I have had three owners of different surface drive systems on large expensive boats (75 to 90-Ft) for which the propellers would not transition to surface mode. I am working with one of the owners now.

    At speeds above 10-Knots speed becomes a first order parameter in propeller design. This is because cavitation effects vary with the square of speed and have a first order effect load capacity.

    A low speed surface drive propeller, without cup should be easier to size and tune.

    I think that a low speed surface drive system could be very simple mechanically and deliver very efficient performance. Especially in the case that diameter is not severly limited.

    I would like to know more about your requirements. Since you have quoted a speed range, Horsepower is all that is required to look at a size constraint free design.
     
  9. dgruenwald
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    dgruenwald Junior Member

    Bananas, glad to hear that you had a positive experience with the Power-Vent system. I too believe that it handles the transition speeds superbly. I believe that the Power-Vent surface drive system is an excellent system. This is what we are developing for slower boats (under 30 mph). Please contact me at the following e-mail address: dgruenwald@ingeniumpd.com so we can discuss.
     
  10. xrudi
    Joined: Jul 2003
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    xrudi Rudi Scholz

    Levi Drives

    Hi,

    Our drives LD 170-150 performs well with speeds around 22 knots. We have put some pictures of a working unit on the web (inside this forum). Please visit our webpage www.levidrives.com for more information. There is also a use group MSN Levidrives with some pictures.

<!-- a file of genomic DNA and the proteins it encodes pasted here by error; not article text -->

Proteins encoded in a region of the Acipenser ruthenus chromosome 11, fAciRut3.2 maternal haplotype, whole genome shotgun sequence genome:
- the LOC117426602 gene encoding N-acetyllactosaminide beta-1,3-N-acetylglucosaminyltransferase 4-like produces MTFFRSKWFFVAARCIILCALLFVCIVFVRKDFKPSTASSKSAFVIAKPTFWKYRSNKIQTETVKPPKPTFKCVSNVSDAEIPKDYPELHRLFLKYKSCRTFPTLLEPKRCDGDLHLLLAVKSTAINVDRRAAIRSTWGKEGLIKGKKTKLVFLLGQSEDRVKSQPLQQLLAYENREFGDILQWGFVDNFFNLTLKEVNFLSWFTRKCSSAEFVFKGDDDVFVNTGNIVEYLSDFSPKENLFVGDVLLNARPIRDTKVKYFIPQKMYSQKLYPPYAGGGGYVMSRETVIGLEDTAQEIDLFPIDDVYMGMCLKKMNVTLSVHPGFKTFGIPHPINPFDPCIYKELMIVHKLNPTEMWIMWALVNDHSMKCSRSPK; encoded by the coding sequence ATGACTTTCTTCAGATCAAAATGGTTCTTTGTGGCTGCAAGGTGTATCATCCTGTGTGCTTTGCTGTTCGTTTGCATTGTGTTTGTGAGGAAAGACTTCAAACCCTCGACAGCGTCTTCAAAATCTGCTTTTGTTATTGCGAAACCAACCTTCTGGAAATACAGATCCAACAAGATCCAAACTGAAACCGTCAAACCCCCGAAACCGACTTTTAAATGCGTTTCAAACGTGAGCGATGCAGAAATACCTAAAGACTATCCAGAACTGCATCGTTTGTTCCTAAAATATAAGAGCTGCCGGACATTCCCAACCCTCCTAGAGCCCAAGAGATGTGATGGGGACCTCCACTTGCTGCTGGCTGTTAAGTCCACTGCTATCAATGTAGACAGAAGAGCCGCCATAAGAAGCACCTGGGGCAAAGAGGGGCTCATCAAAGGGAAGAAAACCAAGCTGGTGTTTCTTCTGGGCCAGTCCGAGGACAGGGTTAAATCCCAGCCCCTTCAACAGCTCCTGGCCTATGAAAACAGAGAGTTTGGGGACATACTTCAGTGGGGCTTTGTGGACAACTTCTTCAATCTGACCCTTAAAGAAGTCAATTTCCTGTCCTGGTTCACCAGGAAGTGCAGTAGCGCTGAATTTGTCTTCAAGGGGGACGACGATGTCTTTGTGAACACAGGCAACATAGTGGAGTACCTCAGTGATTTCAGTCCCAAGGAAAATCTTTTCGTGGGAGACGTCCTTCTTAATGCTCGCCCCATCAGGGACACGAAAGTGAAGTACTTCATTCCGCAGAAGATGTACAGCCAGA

Best Regards

    Rudi
     
    1 person likes this.
  11. RANCHI OTTO
    Joined: Apr 2005
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    Location: TRIESTE (ITALY)

    RANCHI OTTO Naval Architect

    Contact

    Rolla, switzerland (www.rolla-propellors.ch)

    Rolla Group is one of the best manufacturer of piercing propeller
     
  12. yipster
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    yipster designer

  13. tom kane
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    tom kane Senior Member

    I am inclined to think that many boaties forget that surface piercing propellers can be run in a variety of configerations,small diameter and spun fast like high speed racers with smaller bore shafts and running gear, or large diameter (compared to standard size) with deep gearing (which most people know) which can only be run in s/p mode.
     
  14. u4ea32
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    u4ea32 Senior Member

    I talkes to Paul Kaman, gave him some design information.

    I'm looking for a very efficient propulsion system to achieve 3 MPG at 12 knots for 10000 to 13000 lbs displacement. Very easy theoretically, but then you need to add the constraints:

    Trailerable
    Works on rivers (run over stuff, shallow draft)
    Allows a 20-30 knot sprint with little efficiency loss, if any.

    Looks like surfacing props work great, but they do need to be big, with a big reduction gear.

    Instead of trimming, the location of the prop and steps near the transom "automatically trim" such that less of the prop is in the water the faster the boat goes. Very easy, really. As the boat goes faster and less of the prop is in the water, then the stern lift goes away too.
     

  15. tom kane
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    tom kane Senior Member

    I have been using similar to that since 50`s ,but there are many configerations you can use. search Surface drive Subsurface Drive all in one CAM.A.PROPULSION or PIVOTAL DRIVE on site.The usual Surface drive using big props means bigger heavier more expensive shaft props and running gear which means more drag and weight expense when you don not need them for efficient slower speeds.Surface props do not need to be realy big,take a look at outboards running S/Ps no room for big props there,also most high speed racers have relatively small props and push tons at high speed.